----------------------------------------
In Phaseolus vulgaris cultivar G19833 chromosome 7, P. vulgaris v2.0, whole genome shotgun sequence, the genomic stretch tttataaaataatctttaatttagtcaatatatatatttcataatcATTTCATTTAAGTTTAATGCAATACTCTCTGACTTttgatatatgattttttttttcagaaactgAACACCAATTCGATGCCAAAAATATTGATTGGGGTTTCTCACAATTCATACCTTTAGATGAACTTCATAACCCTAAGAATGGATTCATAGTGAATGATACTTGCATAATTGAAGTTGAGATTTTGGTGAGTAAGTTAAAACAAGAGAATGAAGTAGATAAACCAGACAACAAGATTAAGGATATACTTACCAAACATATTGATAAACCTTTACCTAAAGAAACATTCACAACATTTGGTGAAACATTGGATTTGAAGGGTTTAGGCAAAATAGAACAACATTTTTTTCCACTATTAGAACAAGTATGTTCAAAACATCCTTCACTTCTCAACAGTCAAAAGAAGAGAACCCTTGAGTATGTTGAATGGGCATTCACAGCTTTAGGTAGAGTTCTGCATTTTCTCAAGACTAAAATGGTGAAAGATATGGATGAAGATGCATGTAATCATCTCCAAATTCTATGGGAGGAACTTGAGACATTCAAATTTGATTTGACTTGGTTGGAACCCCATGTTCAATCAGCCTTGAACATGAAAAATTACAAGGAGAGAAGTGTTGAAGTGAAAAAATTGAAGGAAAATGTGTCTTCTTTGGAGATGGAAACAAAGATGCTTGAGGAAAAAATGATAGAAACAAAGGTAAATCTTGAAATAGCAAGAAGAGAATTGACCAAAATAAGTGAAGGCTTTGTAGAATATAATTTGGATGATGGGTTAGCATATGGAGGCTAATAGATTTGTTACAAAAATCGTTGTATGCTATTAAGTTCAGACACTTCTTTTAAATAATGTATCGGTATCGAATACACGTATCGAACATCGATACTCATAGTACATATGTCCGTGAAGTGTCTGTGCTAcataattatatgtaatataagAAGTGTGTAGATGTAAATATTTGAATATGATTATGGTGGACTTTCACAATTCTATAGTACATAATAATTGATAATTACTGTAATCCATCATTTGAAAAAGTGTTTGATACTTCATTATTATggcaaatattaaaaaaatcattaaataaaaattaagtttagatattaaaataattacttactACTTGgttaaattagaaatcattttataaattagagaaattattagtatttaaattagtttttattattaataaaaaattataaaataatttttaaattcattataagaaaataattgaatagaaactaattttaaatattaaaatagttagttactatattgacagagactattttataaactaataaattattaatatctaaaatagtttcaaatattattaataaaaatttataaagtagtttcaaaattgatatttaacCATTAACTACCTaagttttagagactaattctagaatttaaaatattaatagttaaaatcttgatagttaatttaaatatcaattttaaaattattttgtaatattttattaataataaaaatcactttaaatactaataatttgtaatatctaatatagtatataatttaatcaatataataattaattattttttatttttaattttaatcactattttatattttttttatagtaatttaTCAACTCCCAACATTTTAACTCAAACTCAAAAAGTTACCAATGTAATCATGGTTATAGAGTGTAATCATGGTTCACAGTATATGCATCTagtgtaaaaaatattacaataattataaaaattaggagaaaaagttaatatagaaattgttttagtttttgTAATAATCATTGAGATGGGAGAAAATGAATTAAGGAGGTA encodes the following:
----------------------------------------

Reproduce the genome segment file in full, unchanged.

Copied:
In Phaseolus vulgaris cultivar G19833 chromosome 7, P. vulgaris v2.0, whole genome shotgun sequence, the genomic stretch tttataaaataatctttaatttagtcaatatatatatttcataatcATTTCATTTAAGTTTAATGCAATACTCTCTGACTTttgatatatgattttttttttcagaaactgAACACCAATTCGATGCCAAAAATATTGATTGGGGTTTCTCACAATTCATACCTTTAGATGAACTTCATAACCCTAAGAATGGATTCATAGTGAATGATACTTGCATAATTGAAGTTGAGATTTTGGTGAGTAAGTTAAAACAAGAGAATGAAGTAGATAAACCAGACAACAAGATTAAGGATATACTTACCAAACATATTGATAAACCTTTACCTAAAGAAACATTCACAACATTTGGTGAAACATTGGATTTGAAGGGTTTAGGCAAAATAGAACAACATTTTTTTCCACTATTAGAACAAGTATGTTCAAAACATCCTTCACTTCTCAACAGTCAAAAGAAGAGAACCCTTGAGTATGTTGAATGGGCATTCACAGCTTTAGGTAGAGTTCTGCATTTTCTCAAGACTAAAATGGTGAAAGATATGGATGAAGATGCATGTAATCATCTCCAAATTCTATGGGAGGAACTTGAGACATTCAAATTTGATTTGACTTGGTTGGAACCCCATGTTCAATCAGCCTTGAACATGAAAAATTACAAGGAGAGAAGTGTTGAAGTGAAAAAATTGAAGGAAAATGTGTCTTCTTTGGAGATGGAAACAAAGATGCTTGAGGAAAAAATGATAGAAACAAAGGTAAATCTTGAAATAGCAAGAAGAGAATTGACCAAAATAAGTGAAGGCTTTGTAGAATATAATTTGGATGATGGGTTAGCATATGGAGGCTAATAGATTTGTTACAAAAATCGTTGTATGCTATTAAGTTCAGACACTTCTTTTAAATAATGTATCGGTATCGAATACACGTATCGAACATCGATACTCATAGTACATATGTCCGTGAAGTGTCTGTGCTAcataattatatgtaatataagAAGTGTGTAGATGTAAATATTTGAATATGATTATGGTGGACTTTCACAATTCTATAGTACATAATAATTGATAATTACTGTAATCCATCATTTGAAAAAGTGTTTGATACTTCATTATTATggcaaatattaaaaaaatcattaaataaaaattaagtttagatattaaaataattacttactACTTGgttaaattagaaatcattttataaattagagaaattattagtatttaaattagtttttattattaataaaaaattataaaataatttttaaattcattataagaaaataattgaatagaaactaattttaaatattaaaatagttagttactatattgacagagactattttataaactaataaattattaatatctaaaatagtttcaaatattattaataaaaatttataaagtagtttcaaaattgatatttaacCATTAACTACCTaagttttagagactaattctagaatttaaaatattaatagttaaaatcttgatagttaatttaaatatcaattttaaaattattttgtaatattttattaataataaaaatcactttaaatactaataatttgtaatatctaatatagtatataatttaatcaatataataattaattattttttatttttaattttaatcactattttatattttttttatagtaatttaTCAACTCCCAACATTTTAACTCAAACTCAAAAAGTTACCAATGTAATCATGGTTATAGAGTGTAATCATGGTTCACAGTATATGCATCTagtgtaaaaaatattacaataattataaaaattaggagaaaaagttaatatagaaattgttttagtttttgTAATAATCATTGAGATGGGAGAAAATGAATTAAGGAGGTA encodes the following: